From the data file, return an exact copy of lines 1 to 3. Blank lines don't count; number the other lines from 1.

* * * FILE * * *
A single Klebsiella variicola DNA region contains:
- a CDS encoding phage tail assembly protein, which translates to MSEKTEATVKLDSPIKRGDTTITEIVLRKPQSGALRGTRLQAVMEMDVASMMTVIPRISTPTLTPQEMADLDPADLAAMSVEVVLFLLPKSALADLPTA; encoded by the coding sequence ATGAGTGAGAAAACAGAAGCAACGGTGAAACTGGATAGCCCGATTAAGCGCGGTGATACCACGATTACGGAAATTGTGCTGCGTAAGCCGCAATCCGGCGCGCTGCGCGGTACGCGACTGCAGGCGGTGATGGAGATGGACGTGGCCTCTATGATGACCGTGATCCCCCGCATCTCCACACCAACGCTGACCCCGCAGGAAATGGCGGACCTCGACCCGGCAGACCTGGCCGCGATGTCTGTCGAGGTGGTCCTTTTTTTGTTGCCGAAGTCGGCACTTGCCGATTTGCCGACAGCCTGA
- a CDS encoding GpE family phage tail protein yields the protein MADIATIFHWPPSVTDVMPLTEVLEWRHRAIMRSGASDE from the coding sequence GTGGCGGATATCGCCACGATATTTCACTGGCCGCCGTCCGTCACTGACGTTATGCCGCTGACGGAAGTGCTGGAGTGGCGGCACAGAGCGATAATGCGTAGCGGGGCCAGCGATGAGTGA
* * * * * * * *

A single Klebsiella variicola DNA region contains:
- a CDS encoding phage tail assembly protein, which translates to MSEKTEATVKLDSPIKRGDTTITEIVLRKPQSGALRGTRLQAVMEMDVASMMTVIPRISTPTLTPQEMADLDPADLAAMSVEVVLFLLPKSALADLPTA; encoded by the coding sequence ATGAGTGAGAAAACAGAAGCAACGGTGAAACTGGATAGCCCGATTAAGCGCGGTGATACCACGATTACGGAAATTGTGCTGCGTAAGCCGCAATCCGGCGCGCTGCGCGGTACGCGACTGCAGGCGGTGATGGAGATGGACGTGGCCTCTATGATGACCGTGATCCCCCGCATCTCCACACCAACGCTGACCCCGCAGGAAATGGCGGACCTCGACCCGGCAGACCTGGCCGCGATGTCTGTCGAGGTGGTCCTTTTTTTGTTGCCGAAGTCGGCACTTGCCGATTTGCCGACAGCCTGA
- a CDS encoding GpE family phage tail protein yields the protein MADIATIFHWPPSVTDVMPLTEVLEWRHRAIMRSGASDE from the coding sequence GTGGCGGATATCGCCACGATATTTCACTGGCCGCCGTCCGTCACTGACGTTATGCCGCTGACGGAAGTGCTGGAGTGGCGGCACAGAGCGATAATGCGTAGCGGGGCCAGCGATGAGTGA